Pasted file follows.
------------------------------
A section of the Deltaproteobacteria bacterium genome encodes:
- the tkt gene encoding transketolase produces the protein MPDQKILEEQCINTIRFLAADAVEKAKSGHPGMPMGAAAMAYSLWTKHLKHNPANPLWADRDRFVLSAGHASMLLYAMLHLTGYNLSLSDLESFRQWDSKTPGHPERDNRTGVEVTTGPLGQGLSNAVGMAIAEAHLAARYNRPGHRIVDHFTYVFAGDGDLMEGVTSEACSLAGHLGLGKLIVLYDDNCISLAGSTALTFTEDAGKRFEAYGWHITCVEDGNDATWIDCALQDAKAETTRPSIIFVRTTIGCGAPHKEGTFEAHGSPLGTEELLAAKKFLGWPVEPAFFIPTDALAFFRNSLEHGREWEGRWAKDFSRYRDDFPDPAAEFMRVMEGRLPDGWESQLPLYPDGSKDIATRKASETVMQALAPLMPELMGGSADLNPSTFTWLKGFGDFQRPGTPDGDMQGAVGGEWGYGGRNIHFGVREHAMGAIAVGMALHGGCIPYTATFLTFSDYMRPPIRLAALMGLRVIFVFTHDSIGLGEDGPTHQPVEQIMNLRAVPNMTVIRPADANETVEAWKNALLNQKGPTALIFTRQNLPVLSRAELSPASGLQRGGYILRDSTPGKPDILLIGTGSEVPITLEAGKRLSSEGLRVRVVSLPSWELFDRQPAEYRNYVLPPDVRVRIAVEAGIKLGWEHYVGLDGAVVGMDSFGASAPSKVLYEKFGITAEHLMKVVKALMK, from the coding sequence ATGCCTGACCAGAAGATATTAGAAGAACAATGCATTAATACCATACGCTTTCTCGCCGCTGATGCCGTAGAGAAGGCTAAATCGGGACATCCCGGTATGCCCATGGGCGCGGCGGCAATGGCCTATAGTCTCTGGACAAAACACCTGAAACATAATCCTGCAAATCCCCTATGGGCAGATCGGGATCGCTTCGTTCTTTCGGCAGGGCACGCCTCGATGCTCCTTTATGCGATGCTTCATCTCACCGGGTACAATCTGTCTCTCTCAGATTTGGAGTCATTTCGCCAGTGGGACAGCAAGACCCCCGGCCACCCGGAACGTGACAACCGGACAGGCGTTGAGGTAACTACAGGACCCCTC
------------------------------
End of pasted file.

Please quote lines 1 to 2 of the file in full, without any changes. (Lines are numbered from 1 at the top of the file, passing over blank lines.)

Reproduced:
A section of the Deltaproteobacteria bacterium genome encodes:
- the tkt gene encoding transketolase produces the protein MPDQKILEEQCINTIRFLAADAVEKAKSGHPGMPMGAAAMAYSLWTKHLKHNPANPLWADRDRFVLSAGHASMLLYAMLHLTGYNLSLSDLESFRQWDSKTPGHPERDNRTGVEVTTGPLGQGLSNAVGMAIAEAHLAARYNRPGHRIVDHFTYVFAGDGDLMEGVTSEACSLAGHLGLGKLIVLYDDNCISLAGSTALTFTEDAGKRFEAYGWHITCVEDGNDATWIDCALQDAKAETTRPSIIFVRTTIGCGAPHKEGTFEAHGSPLGTEELLAAKKFLGWPVEPAFFIPTDALAFFRNSLEHGREWEGRWAKDFSRYRDDFPDPAAEFMRVMEGRLPDGWESQLPLYPDGSKDIATRKASETVMQALAPLMPELMGGSADLNPSTFTWLKGFGDFQRPGTPDGDMQGAVGGEWGYGGRNIHFGVREHAMGAIAVGMALHGGCIPYTATFLTFSDYMRPPIRLAALMGLRVIFVFTHDSIGLGEDGPTHQPVEQIMNLRAVPNMTVIRPADANETVEAWKNALLNQKGPTALIFTRQNLPVLSRAELSPASGLQRGGYILRDSTPGKPDILLIGTGSEVPITLEAGKRLSSEGLRVRVVSLPSWELFDRQPAEYRNYVLPPDVRVRIAVEAGIKLGWEHYVGLDGAVVGMDSFGASAPSKVLYEKFGITAEHLMKVVKALMK, from the coding sequence ATGCCTGACCAGAAGATATTAGAAGAACAATGCATTAATACCATACGCTTTCTCGCCGCTGATGCCGTAGAGAAGGCTAAATCGGGACATCCCGGTATGCCCATGGGCGCGGCGGCAATGGCCTATAGTCTCTGGACAAAACACCTGAAACATAATCCTGCAAATCCCCTATGGGCAGATCGGGATCGCTTCGTTCTTTCGGCAGGGCACGCCTCGATGCTCCTTTATGCGATGCTTCATCTCACCGGGTACAATCTGTCTCTCTCAGATTTGGAGTCATTTCGCCAGTGGGACAGCAAGACCCCCGGCCACCCGGAACGTGACAACCGGACAGGCGTTGAGGTAACTACAGGACCCCTC